Trust is the essence of public relations. If the public and the news media do not trust a public relations practitioner, public relations efforts will fail. Industry associations such as the Public Relations Society of America (PRSA) and the International Association of Business Communicators (IABC) have created and maintained codes of ethics as industry standards.
Values, Ethics and Moral Behavior
Codes of Ethics are based upon values. The PRSA Code of Ethics states fundamental public relations values are "advocacy, honesty, loyalty, professional development and objectivity structuring ethical practice and interaction with clients and the public."
Serve the employer or client by building and managing relationships that help achieve goals, but not at the expense of the public interest. Be honest, provide truthful and accurate information. Assist others in making the best possible informed choice by maintaining open communication. Protect confidential information and avoid conflicts of interest. Give credit and identify sources for work borrowed from others. Engage in communication that is "sensitive to cultural values and belief," urges the IABC Code of Ethics.
Fair Business Practices
Compete ethically against other professionals and companies using fair business practices. Act in the best interests of the employer, client and public. Disclose sponsors and gifts if representing those interests, and any financial stake in employers or clients. Respect others and their rights to privacy or confidentiality. Refuse work that violates ethical standards. Describe accurately what public relations can accomplish to clients and employers. Charge fair prices for work performed.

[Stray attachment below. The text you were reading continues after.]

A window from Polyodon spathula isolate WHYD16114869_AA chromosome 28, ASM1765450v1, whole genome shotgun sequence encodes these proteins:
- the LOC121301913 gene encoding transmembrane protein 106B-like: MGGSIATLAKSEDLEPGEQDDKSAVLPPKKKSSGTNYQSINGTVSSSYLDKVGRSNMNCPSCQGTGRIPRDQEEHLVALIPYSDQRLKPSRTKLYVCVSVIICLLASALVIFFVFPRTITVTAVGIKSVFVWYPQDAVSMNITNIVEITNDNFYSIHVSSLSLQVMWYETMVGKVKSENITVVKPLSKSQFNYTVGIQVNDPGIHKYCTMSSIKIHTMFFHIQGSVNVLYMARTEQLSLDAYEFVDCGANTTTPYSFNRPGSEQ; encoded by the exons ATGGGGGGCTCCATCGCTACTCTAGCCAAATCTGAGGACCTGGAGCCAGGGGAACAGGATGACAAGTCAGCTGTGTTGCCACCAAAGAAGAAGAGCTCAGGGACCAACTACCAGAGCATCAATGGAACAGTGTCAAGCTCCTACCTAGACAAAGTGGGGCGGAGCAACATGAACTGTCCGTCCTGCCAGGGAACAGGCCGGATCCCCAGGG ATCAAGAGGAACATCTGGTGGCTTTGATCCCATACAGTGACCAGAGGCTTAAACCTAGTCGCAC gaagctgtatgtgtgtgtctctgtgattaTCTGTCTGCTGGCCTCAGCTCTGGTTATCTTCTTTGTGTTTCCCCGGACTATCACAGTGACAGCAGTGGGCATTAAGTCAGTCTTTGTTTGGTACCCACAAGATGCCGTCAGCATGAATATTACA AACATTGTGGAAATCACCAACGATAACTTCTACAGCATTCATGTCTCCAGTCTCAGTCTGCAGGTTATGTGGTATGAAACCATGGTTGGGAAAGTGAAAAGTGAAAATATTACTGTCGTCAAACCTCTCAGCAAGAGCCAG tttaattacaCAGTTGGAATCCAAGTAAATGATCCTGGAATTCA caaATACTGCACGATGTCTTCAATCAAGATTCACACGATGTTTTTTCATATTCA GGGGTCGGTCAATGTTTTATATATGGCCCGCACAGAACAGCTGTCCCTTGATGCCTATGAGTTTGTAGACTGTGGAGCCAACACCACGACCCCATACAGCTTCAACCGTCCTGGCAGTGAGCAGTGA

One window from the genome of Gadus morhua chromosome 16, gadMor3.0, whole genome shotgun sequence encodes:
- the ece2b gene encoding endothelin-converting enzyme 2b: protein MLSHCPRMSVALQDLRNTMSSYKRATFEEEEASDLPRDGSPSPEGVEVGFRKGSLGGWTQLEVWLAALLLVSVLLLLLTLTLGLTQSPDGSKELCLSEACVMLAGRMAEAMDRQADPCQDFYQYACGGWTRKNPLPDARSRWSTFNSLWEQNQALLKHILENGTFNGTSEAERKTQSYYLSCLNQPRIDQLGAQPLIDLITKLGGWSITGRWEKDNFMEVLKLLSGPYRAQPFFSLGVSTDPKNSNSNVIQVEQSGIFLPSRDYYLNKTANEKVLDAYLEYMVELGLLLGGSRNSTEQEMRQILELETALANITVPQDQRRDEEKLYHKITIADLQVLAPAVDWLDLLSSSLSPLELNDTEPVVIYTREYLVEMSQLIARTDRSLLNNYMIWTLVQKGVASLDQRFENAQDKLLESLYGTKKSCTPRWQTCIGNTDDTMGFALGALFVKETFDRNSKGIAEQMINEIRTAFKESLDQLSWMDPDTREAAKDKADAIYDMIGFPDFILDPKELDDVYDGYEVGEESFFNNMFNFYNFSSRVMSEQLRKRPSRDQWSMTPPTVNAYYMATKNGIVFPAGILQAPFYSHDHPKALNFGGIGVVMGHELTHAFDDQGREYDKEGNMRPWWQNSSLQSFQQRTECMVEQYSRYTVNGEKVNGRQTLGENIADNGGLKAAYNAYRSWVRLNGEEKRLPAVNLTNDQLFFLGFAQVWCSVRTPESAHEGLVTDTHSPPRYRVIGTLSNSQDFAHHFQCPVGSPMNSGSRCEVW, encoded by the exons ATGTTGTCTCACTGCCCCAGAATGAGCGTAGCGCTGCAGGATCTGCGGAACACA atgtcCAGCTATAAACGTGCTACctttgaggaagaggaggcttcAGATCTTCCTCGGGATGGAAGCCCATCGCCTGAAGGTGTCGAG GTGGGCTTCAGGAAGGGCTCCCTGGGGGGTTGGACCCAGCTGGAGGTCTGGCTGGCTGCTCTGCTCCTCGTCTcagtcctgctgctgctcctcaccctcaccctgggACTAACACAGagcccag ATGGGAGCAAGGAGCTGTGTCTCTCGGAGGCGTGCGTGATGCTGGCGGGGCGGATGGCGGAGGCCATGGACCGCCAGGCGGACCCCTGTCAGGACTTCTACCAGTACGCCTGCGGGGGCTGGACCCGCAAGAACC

Overstating charges or compensation, non-disclosure of pay-for-play journalism or payment of expert commentators and anonymous Internet postings on behalf of clients are examples of unethical business practices, according to the PRSA Code of Ethics. Maintain transparency and report violations or illegal practices to appropriate authorities.
Learn about restrictions on public relations practices if working for government. Restrictions on expenditure of federal funds on agency communications include campaign financing. The “publicity or propaganda” prohibition incorporates puffery, purely partisan activities or covert propaganda, notes the Congressional Research Service Report: Restrictions on Executive Agency Activities.
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